Carbon County, Wyoming
|Carbon County, Wyoming|
Carbon County Courthouse in Rawlins
Location within the U.S. state of Wyoming
Wyoming's location within the U.S.
|Founded||December 16, 1868|
|Named for||Coal deposits|
|• Total||7,964 sq mi (20,627 km2)|
|• Land||7,898 sq mi (20,456 km2)|
|• Water||66 sq mi (171 km2), 0.8%|
|• Density||2.0/sq mi (0.8/km2)|
|Time zone||Mountain: UTC−7/−6|
Carbon County is a county in the U.S. state of Wyoming. As of the 2010 United States Census, the population was 15,885. Its county seat is Rawlins. Its south border abuts the north line of Colorado.
- 1 History
- 2 Geography
- 3 Demographics
- 4 Government and infrastructure
- 5 Communities
- 6 See also
- 7 References
- 8 Further reading
Carbon County was organized in 1868, one of the five original counties in Dakota Territory.
Originally about 3,400 square miles (8,800 km2) in the center of Carbon County were once part of the Spanish Empire, then part of the Republic of Texas (1835-1845) and part of the State of Texas until 1852 when the northernmost part of that state was ceded to the US government. This area is defined by the 42nd parallel on the north, and straight lines south from there to the headwaters of the Arkansas river on the east and the headwaters of the Rio Grande on the west. The documents defining that area include the Adams-Onís Treaty of 1819, the 1824 Constitution of Mexico, and the 1845 "Joint Resolution for the Admission of the State of Texas into the Union".
Carbon County was organized December 16, 1868, from Laramie County in Dakota Territory, which at the time had jurisdiction over part of modern-day Wyoming. It became a county in Wyoming Territory when that territory's government was formally organized on May 19, 1869.
In 1868, the Union Pacific Railroad opened the first coal mine in Carbon County, and the county was named for its extensive coal deposits. In 1875, Carbon County lost territory when Johnson County was created by the legislature of the Wyoming Territory. Natrona County was created with land ceded by Carbon County in 1888. The boundaries of the county were final at that time except for minor adjustments in 1911.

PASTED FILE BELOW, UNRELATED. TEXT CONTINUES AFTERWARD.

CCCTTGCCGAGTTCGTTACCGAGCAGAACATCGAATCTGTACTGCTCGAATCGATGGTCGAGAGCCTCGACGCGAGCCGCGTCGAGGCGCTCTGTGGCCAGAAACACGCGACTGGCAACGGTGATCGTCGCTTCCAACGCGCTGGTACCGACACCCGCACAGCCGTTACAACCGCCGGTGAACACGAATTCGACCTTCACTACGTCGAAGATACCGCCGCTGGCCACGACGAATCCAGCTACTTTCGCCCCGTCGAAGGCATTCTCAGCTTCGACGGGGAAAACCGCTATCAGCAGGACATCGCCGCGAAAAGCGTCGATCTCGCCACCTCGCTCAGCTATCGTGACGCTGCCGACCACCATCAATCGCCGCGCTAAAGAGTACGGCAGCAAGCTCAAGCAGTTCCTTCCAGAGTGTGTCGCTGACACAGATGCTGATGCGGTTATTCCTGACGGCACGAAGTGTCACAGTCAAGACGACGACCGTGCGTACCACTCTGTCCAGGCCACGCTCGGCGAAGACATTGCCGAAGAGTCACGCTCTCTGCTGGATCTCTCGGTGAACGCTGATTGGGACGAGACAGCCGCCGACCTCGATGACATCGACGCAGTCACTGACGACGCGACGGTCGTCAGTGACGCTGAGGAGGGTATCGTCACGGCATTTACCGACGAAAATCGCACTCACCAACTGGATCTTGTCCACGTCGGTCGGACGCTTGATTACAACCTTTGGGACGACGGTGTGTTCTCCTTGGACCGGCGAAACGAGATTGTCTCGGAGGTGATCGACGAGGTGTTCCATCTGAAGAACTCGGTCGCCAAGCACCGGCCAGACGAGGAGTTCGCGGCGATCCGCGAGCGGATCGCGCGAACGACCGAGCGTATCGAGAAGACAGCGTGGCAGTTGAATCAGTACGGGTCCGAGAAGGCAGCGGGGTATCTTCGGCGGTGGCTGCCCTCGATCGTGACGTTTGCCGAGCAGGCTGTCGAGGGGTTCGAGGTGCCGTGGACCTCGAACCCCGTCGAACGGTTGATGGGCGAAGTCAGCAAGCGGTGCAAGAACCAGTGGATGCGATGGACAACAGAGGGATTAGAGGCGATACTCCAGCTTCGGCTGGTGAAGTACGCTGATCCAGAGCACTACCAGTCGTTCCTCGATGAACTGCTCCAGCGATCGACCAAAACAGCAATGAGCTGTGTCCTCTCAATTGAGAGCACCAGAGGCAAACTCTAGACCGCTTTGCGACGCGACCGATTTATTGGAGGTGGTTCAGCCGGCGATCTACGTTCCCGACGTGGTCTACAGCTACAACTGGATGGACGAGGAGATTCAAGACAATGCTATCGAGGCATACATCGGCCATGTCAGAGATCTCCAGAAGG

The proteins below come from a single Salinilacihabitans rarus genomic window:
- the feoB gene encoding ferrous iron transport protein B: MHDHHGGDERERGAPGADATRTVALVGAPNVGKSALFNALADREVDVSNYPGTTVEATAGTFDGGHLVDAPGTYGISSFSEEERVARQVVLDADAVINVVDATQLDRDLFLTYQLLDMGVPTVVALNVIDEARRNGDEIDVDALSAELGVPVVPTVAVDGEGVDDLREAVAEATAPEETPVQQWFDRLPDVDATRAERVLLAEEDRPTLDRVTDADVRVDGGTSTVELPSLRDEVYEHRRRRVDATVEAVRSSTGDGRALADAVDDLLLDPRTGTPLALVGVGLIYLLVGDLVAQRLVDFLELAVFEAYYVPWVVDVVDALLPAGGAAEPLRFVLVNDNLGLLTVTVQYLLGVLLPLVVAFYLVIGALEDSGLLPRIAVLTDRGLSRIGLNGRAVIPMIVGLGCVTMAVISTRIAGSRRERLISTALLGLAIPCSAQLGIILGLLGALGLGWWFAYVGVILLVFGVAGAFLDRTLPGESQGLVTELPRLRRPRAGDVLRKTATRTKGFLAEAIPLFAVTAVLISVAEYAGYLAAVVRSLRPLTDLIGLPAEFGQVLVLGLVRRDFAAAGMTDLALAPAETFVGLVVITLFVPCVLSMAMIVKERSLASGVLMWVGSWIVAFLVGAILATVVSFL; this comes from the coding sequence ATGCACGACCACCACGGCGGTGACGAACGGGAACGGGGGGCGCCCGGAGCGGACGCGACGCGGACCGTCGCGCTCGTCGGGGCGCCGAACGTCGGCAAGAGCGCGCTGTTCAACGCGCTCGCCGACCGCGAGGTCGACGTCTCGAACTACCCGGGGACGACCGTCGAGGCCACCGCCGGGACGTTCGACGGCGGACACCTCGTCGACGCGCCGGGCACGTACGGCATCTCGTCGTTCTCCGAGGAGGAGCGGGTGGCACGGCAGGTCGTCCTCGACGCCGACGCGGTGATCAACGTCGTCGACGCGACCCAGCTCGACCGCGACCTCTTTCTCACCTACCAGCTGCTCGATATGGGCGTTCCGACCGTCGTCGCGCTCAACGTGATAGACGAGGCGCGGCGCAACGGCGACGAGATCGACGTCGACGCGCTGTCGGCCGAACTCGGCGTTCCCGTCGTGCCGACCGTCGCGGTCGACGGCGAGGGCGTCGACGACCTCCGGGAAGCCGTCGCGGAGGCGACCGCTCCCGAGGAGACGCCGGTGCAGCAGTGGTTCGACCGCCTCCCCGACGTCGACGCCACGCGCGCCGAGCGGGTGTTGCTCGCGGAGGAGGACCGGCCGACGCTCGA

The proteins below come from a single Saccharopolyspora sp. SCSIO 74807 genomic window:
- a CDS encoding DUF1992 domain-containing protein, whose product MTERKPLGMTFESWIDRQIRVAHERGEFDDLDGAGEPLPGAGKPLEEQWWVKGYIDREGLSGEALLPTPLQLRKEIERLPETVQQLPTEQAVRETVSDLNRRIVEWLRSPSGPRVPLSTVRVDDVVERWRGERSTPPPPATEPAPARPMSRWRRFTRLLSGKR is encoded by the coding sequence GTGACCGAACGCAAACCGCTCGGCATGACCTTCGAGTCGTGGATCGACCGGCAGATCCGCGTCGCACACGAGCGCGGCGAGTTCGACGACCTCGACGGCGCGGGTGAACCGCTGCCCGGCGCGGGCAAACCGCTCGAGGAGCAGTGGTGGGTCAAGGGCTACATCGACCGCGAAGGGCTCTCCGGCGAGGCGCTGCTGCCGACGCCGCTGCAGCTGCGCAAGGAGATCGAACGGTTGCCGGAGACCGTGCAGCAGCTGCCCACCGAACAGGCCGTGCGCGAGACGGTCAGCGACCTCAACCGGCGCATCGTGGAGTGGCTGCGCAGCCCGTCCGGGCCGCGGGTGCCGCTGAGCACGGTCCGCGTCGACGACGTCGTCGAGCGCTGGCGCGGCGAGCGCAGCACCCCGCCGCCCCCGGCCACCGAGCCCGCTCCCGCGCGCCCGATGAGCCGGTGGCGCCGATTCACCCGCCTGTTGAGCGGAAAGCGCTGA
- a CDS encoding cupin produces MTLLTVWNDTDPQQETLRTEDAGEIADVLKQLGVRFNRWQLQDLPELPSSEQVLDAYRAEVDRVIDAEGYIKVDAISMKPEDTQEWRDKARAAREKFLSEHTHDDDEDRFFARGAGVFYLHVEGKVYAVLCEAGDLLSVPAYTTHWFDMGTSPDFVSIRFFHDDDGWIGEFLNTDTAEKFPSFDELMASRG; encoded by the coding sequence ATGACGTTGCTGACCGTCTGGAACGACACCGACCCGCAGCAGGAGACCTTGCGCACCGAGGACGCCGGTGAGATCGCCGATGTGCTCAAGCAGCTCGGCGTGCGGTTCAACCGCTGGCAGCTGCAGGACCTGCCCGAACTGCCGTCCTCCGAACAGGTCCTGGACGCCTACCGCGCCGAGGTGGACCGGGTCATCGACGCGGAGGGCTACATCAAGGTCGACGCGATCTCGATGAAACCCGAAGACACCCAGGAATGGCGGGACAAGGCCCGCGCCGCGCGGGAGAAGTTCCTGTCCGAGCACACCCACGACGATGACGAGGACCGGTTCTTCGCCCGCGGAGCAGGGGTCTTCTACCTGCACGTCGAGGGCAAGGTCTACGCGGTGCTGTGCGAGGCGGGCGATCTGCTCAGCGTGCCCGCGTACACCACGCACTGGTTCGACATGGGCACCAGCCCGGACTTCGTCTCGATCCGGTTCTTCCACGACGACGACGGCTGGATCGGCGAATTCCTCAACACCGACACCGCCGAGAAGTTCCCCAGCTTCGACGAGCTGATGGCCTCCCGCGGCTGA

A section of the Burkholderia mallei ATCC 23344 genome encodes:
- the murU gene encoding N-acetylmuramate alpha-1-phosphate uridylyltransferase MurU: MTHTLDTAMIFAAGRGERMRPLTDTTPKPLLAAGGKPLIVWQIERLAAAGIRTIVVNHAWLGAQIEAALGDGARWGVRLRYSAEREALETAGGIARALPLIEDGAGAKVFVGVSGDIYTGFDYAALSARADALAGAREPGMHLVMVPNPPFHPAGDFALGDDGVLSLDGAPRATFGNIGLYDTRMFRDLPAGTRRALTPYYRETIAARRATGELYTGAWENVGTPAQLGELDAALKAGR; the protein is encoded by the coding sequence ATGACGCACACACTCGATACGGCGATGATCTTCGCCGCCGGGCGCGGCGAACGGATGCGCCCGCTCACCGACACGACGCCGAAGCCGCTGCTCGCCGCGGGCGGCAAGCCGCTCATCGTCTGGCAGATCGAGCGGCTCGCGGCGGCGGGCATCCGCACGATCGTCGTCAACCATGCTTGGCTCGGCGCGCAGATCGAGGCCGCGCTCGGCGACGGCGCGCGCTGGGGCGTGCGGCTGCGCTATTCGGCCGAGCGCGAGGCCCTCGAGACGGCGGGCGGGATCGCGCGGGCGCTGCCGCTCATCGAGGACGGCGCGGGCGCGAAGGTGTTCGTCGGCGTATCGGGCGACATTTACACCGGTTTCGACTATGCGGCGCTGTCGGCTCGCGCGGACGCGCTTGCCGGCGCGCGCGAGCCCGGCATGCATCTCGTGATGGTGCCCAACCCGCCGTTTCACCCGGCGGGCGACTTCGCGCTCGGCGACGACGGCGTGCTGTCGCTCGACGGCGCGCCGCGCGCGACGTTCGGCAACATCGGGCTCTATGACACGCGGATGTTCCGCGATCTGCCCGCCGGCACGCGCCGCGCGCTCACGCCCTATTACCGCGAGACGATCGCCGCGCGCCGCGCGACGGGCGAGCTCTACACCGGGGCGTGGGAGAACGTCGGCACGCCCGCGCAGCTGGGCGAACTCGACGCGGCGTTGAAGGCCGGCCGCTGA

From 1978-1982, Carbon County was represented in the Wyoming House of Representatives by Democrat Thomas E. Trowbridge (1930-2009) of Saratoga, a Nebraska native. From 1982-1986, Trowbridge was a member of the Wyoming State Senate. He was later appointed by Governor Mike Sullivan to the Wyoming State Board of Equalization. Trowbridge's father, Elton Trowbridge, held the state House seat from Carbon County from 1961 until his death in office in 1974.
George R. Salisbury, Jr., a rancher from Savery, represented Carbon County in the Wyoming House from 1975-1986. He was succeeded in office by his son-in-law and fellow Democrat, Patrick F. O'Toole, also a Savery rancher.
According to the US Census Bureau, the county has a total area of 7,964 square miles (20,630 km2), of which 7,898 square miles (20,460 km2) is land and 66 square miles (170 km2) (2.0%) is water. It is the third-largest county in Wyoming by area.
National protected areas and State historical sites
- Fort Fred Steele State Historic Site
- Medicine Bow National Forest (part)
- Pathfinder National Wildlife Refuge (part)
|US Decennial Census|
As of the 2000 United States Census, there were 15,639 people, 6,129 households, and 4,130 families in the county. The population density was 2 people per square mile (1/km²). There were 8,307 housing units at an average density of 1 per square mile (0/km²). The racial makeup of the county was 90.11% White, 0.67% African-American or Black, 1.27% Indigenous American, 0.67% Asian, 0.06% Pacific Islander, 5.17% from other races, and 2.05% from two or more races. 13.83% of the population were Hispanic or Latino of any race. 20.1% were of German, 11.8% English, 10.0% Irish and 8.9% American ancestry.
There were 6,129 households out of which 31.20% had children under the age of 18 living with them, 55.10% were married couples living together, 8.30% had a female householder with no husband present, and 32.60% were non-families. Of 6,129 households, 364 were unmarried partner households: 318 heterosexual, 41 same-sex male, and 5 same-sex female.
27.50% of all households were made up of individuals and 9.60% had someone living alone who was 65 years of age or older. The average household size was 2.39 and the average family size was 2.91.
The county population contained 24.10% under the age of 18, 8.60% from 18 to 24, 28.40% from 25 to 44, 26.70% from 45 to 64, and 12.30% who were 65 years of age or older. The median age was 39 years. For every 100 females there were 115.30 males. For every 100 females age 18 and over, there were 118.10 males.
The median income for a household in the county was $36,060, and the median income for a family was $41,991. Males had a median income of $31,603 versus $21,451 for females. The per capita income for the county was $18,375. About 9.80% of families and 12.90% of the population were below the poverty line, including 16.60% of those under age 18 and 14.80% of those age 65 or over.